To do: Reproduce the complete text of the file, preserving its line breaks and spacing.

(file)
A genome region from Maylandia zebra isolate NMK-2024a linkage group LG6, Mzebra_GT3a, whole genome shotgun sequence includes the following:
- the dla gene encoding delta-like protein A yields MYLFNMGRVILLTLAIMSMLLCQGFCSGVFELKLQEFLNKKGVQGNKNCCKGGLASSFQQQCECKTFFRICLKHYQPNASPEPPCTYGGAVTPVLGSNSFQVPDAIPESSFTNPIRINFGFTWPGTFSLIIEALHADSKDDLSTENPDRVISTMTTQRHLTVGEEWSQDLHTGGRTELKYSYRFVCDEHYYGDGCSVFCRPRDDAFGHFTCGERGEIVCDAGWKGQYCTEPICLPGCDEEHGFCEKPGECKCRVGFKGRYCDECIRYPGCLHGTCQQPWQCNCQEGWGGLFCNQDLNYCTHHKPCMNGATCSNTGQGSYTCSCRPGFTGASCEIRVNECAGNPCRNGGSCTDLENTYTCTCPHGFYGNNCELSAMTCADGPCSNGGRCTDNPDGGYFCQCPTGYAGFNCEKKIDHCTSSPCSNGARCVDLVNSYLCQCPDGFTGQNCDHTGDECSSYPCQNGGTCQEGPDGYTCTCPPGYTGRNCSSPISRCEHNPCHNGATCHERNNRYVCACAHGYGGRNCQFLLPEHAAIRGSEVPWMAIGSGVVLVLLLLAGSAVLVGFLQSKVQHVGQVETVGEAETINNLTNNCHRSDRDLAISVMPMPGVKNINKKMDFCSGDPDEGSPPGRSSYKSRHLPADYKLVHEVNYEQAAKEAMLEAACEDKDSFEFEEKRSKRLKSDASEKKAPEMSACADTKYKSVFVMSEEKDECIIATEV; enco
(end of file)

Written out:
A genome region from Maylandia zebra isolate NMK-2024a linkage group LG6, Mzebra_GT3a, whole genome shotgun sequence includes the following:
- the dla gene encoding delta-like protein A yields MYLFNMGRVILLTLAIMSMLLCQGFCSGVFELKLQEFLNKKGVQGNKNCCKGGLASSFQQQCECKTFFRICLKHYQPNASPEPPCTYGGAVTPVLGSNSFQVPDAIPESSFTNPIRINFGFTWPGTFSLIIEALHADSKDDLSTENPDRVISTMTTQRHLTVGEEWSQDLHTGGRTELKYSYRFVCDEHYYGDGCSVFCRPRDDAFGHFTCGERGEIVCDAGWKGQYCTEPICLPGCDEEHGFCEKPGECKCRVGFKGRYCDECIRYPGCLHGTCQQPWQCNCQEGWGGLFCNQDLNYCTHHKPCMNGATCSNTGQGSYTCSCRPGFTGASCEIRVNECAGNPCRNGGSCTDLENTYTCTCPHGFYGNNCELSAMTCADGPCSNGGRCTDNPDGGYFCQCPTGYAGFNCEKKIDHCTSSPCSNGARCVDLVNSYLCQCPDGFTGQNCDHTGDECSSYPCQNGGTCQEGPDGYTCTCPPGYTGRNCSSPISRCEHNPCHNGATCHERNNRYVCACAHGYGGRNCQFLLPEHAAIRGSEVPWMAIGSGVVLVLLLLAGSAVLVGFLQSKVQHVGQVETVGEAETINNLTNNCHRSDRDLAISVMPMPGVKNINKKMDFCSGDPDEGSPPGRSSYKSRHLPADYKLVHEVNYEQAAKEAMLEAACEDKDSFEFEEKRSKRLKSDASEKKAPEMSACADTKYKSVFVMSEEKDECIIATEV; enco